Monday, 9 November 2015

The Golden Hour

There’s a saying in the photographic world that, for landscape photography in particular, the best light of the day occurs during the first hour after sunrise and the last hour before sunset.

That doesn’t mean to say that you can’t take great photos at any other time of the day - you can - but during these golden hour periods the lighting has the ability to give our images a special quality.

Something similar could be said for writing too. Although it is possible to pick up a pen and write at any time of the day, I find there is a time of day when the words flow more easily, and the creativity behind the idea sparkles with a special iridescence. I’m a firm believer that our brain can be ‘trained’ into working at the same time each day. Make sitting down and writing at the same time every day a habit and, over time, the words will flow more easily. But the golden hour I’m referring to isn’t that time when our brain has been trained to write. Instead, it’s that time when it wants to write.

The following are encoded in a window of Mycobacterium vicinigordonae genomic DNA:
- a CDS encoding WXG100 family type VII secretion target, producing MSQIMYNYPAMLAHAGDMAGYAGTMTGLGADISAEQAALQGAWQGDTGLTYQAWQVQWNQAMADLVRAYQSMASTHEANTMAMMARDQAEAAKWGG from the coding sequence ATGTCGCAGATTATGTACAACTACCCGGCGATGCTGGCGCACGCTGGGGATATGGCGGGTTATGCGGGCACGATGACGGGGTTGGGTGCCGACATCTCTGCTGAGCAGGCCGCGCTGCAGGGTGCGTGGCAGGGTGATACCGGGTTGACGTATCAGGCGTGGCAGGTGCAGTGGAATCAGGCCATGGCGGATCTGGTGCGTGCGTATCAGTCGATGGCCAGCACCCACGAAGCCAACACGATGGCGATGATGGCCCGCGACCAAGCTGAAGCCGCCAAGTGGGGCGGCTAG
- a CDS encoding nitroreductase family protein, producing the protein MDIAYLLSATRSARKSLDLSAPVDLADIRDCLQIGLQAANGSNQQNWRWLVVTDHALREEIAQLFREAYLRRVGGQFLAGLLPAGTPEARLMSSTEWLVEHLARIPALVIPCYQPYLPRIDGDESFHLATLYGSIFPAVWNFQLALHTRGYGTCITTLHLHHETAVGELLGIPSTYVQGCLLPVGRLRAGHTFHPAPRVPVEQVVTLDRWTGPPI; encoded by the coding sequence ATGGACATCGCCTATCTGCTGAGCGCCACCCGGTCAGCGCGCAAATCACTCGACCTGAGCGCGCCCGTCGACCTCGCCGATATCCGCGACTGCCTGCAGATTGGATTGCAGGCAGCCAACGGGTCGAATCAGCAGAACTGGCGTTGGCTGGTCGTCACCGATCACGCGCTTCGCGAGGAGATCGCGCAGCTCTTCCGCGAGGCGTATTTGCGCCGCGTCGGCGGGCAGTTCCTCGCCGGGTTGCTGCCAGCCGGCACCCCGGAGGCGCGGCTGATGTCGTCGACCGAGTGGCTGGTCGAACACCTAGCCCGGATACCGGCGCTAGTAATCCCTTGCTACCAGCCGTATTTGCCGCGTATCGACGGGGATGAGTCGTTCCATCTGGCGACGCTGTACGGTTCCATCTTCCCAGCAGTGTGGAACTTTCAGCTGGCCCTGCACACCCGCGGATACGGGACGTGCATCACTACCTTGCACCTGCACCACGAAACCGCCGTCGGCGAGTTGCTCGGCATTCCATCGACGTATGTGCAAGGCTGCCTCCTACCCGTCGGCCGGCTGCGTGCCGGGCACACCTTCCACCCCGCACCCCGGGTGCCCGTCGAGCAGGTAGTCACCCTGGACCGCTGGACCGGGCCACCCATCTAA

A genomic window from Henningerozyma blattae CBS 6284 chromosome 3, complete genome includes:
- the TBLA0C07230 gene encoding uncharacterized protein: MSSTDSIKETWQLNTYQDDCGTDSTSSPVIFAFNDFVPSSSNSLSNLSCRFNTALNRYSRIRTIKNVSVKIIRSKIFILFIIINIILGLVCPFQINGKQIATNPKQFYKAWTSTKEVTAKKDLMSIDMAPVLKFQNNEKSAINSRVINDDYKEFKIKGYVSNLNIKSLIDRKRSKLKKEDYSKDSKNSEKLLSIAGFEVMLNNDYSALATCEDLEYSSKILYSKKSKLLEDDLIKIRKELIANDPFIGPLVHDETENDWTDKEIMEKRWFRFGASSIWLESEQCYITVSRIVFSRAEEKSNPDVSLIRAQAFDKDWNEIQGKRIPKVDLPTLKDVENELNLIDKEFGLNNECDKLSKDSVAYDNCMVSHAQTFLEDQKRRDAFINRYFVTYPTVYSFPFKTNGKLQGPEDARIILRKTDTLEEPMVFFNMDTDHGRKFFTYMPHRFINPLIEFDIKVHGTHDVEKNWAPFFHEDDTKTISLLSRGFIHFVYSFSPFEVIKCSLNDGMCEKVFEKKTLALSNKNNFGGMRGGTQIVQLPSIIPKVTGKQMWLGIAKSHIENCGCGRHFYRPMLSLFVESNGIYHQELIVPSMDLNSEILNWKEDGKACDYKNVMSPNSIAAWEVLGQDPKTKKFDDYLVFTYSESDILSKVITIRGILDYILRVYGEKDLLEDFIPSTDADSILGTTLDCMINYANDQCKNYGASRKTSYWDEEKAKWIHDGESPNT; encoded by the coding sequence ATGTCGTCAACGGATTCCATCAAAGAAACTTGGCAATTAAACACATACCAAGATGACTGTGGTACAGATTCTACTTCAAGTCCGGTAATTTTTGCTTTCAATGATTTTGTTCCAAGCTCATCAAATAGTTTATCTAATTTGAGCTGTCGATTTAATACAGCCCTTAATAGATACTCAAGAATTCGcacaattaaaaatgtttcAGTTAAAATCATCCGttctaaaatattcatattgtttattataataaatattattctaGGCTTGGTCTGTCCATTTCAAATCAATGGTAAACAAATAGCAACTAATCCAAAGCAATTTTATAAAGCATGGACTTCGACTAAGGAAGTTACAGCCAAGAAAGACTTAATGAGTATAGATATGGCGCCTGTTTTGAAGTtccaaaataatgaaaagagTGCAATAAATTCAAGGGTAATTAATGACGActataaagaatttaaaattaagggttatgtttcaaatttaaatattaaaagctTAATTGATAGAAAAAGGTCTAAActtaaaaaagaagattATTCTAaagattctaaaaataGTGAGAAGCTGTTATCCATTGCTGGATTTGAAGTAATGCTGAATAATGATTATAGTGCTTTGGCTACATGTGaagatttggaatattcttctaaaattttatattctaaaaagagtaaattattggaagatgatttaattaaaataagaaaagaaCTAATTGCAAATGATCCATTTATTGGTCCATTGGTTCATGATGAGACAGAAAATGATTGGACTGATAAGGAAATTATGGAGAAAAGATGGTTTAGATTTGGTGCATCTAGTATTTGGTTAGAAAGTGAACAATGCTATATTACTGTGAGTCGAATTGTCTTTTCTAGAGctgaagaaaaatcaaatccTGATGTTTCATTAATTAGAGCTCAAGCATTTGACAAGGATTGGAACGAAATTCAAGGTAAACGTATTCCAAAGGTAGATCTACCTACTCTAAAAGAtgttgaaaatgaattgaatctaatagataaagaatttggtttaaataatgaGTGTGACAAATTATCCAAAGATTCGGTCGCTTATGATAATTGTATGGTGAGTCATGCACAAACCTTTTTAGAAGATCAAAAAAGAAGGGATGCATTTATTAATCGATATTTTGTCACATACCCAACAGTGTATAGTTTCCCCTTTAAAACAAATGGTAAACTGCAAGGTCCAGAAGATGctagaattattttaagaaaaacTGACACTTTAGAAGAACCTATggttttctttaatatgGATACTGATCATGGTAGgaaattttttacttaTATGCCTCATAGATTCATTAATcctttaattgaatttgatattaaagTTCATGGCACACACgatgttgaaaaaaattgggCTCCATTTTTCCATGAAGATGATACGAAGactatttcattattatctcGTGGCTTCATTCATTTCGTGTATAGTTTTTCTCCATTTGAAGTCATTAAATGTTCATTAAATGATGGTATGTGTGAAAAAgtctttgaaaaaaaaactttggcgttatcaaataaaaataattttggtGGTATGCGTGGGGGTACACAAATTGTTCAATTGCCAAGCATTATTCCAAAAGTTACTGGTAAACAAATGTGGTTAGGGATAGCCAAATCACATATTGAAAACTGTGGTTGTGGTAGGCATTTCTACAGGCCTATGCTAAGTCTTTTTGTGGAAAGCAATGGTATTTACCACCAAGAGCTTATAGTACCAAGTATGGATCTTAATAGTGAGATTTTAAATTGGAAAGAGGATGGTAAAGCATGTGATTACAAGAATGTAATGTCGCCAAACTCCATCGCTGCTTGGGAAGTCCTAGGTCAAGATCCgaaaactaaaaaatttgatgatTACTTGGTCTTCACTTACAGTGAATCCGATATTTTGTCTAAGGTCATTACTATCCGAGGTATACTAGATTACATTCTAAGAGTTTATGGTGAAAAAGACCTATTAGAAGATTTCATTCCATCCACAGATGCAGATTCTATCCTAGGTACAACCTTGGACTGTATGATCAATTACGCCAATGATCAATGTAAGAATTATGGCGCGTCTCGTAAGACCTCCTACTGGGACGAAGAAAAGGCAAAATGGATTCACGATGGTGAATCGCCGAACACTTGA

There are some writers who only write when the muse strikes. For me, the muse is that golden hour. I’ve trained my brain into writing during the day, when I have to write, in order to meet deadlines and generate an income. But I enjoy those golden moments when the muse strikes and everything just flows. 

The golden hours don’t happen every day - for writers, or for photographers. Indeed, there have been times when I planned to go out with my camera, but the weather forecast changed and it began peeing it down with rain and continued to do so well into the night. However, there are days when I can look to the skies, and know that everything (including stuff I don’t understand) is coming together nicely and it’ll be worth going out with my camera. 

The same thing happens with the muse. I don’t look to the skies, but there’s a feeling, a sense, that things are coming together nicely, and I should make the effort to sit down quietly with pen and paper in hand. The golden muse is on its way. 

The next time the muse hits you try to explore the moment. What does it feel like? What mood are you in? What sort of atmosphere are you surrounded by? What qualities have combined to create this moment? The more you understand of these moments the more you can exploit them in the future.

There’s the potential for the photographic golden hour to happen twice a day, every day, but the weather doesn’t always play ball. However, photographically, I don’t wait for the muse to strike, I get out there and make the best of what I can. The same can be said for our writing. Don’t wait for the muse to strike in order to do any writing, but learn what conditions you need for it to strike, and then maximise its potential whenever it happens.

Good luck.

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